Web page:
“In order to learn, the basic needs of a student have to be met. They have to feel safe, and they have to be fed in order learn. It’s that simple,” he said. “If we do not accomplish those things, then we are wasting our time.”
Saunders also administers the federal Title I education programs for Ohio County Schools, and that involves utilizing resources to ensure that all children are afforded the chance to acquire a high-quality education. With the constant advancement and availability of technology, such a goal, Saunders insisted, is far more difficult today than it was when he was that 7-year-old playing for the Elm Grove Lions on the Patterson baseball fields.
“As most people likely realize, there’s more to education these days than reading and math,” he said. “We have problems from outside our schools that now come into our schools, and we need to address those issues because if our students are not prepared to learn, it doesn’t matter what the teacher is doing inside those classrooms.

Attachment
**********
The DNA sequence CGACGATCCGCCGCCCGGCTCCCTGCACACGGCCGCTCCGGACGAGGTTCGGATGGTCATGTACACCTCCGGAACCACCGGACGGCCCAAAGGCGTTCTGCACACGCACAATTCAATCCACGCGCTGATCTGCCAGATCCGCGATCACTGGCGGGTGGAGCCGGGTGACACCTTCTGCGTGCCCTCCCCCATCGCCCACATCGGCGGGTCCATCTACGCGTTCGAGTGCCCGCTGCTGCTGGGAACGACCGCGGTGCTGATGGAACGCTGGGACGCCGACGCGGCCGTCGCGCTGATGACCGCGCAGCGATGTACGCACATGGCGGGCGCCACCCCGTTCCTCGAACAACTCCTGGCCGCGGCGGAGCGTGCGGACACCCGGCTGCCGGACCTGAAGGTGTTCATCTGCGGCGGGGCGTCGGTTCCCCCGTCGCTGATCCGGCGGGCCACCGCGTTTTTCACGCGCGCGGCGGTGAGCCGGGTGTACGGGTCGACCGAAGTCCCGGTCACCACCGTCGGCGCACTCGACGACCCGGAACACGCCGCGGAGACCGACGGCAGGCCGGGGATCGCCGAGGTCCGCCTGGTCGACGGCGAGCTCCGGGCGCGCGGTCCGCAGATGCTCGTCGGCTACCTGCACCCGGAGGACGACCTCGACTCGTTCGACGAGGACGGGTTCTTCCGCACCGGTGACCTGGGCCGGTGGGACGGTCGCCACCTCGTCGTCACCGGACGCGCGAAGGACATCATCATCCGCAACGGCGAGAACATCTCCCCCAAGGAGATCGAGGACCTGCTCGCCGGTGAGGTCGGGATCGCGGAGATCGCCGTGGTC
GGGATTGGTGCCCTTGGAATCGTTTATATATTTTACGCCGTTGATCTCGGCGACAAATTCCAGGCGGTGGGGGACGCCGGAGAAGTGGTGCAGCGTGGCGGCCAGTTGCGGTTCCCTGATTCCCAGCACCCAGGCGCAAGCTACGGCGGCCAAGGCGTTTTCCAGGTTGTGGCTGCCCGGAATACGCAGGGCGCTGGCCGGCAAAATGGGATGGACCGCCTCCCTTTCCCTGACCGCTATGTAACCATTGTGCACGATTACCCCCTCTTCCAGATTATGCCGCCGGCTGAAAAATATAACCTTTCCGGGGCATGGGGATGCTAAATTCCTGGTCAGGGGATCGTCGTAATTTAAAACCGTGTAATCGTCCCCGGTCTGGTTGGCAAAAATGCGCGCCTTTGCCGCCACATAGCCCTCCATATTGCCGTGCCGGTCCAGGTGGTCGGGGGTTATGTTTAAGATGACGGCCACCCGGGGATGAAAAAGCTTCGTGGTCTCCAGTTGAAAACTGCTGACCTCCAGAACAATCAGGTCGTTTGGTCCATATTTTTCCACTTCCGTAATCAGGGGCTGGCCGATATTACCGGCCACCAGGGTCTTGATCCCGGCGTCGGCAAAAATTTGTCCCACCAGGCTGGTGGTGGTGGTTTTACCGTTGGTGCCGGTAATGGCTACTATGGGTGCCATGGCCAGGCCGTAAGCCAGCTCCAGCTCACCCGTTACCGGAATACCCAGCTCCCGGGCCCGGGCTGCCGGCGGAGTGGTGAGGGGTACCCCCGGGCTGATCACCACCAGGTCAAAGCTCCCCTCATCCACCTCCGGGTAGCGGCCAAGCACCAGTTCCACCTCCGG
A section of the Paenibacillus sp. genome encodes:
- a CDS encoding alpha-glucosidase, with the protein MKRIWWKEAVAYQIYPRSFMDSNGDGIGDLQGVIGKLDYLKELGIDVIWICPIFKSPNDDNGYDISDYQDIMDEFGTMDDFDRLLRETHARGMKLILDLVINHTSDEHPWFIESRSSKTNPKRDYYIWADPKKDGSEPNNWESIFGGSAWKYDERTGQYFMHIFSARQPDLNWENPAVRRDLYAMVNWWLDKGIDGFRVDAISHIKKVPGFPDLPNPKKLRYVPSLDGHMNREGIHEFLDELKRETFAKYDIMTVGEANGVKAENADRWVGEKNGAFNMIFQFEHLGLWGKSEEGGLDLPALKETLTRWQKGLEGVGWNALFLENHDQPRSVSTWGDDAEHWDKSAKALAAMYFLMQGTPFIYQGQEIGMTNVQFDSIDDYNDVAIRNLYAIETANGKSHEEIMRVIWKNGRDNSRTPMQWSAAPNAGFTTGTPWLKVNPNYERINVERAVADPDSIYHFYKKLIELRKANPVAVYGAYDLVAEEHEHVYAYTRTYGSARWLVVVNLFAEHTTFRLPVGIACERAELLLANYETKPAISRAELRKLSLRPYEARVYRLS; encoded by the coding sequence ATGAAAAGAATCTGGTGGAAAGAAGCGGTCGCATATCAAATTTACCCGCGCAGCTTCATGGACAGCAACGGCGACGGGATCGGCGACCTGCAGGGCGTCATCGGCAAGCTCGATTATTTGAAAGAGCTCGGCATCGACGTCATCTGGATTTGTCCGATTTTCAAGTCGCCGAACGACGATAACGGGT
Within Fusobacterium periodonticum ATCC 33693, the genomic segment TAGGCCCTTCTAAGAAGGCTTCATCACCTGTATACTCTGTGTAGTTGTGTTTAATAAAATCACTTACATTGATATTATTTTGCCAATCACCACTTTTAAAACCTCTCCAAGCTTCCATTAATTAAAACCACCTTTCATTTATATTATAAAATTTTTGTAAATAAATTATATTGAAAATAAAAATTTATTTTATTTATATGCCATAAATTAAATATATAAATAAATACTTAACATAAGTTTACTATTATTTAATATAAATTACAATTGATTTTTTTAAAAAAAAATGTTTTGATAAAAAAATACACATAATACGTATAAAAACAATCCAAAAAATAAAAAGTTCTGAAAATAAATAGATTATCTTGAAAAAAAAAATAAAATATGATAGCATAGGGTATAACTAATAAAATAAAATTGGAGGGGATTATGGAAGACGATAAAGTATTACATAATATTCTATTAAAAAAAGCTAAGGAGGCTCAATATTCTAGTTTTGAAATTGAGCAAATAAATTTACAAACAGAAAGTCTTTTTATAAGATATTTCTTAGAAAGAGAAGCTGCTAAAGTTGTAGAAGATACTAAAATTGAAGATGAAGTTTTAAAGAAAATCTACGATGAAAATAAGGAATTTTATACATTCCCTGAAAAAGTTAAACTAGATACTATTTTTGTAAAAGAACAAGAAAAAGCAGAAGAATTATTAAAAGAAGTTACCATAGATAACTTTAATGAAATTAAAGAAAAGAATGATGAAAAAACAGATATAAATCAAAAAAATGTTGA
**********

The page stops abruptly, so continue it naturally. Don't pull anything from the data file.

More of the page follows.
“That is why I believe the Title I counselors we’ve added have been a blessing because they have been able to reach out to our students and to members of our community in order to deal with those kinds of issues,” he reported. “Our teachers and our counselors handle a lot of different things these days, and one of them is social media. There are bullying issues, and even when kids are playing a game on their Xbox, they like to pick on each other, and that activity seems to create a lot of issues for a lot of students.”
While much of the support staff remained in place, the Ohio County Board of Education hired Dr. Kim Miller as the system’s newest superintendent. Miller assumed the duties on July 1 of last year and immediately began the process of filling three additional Central Office positions.
Saunders was one of her selections, and his position involved much more than federal programming.
“While I do concentrate a great deal on those initiatives, the other component of my position involves the standardized testing. Plus, I also have input on the math and science curriculums that are offered in Ohio County’s public schools,” Saunders said. “But if another administrator is in need of assistance with a matter or issue, the rest of us are there to help anyway we can. That’s how it works now.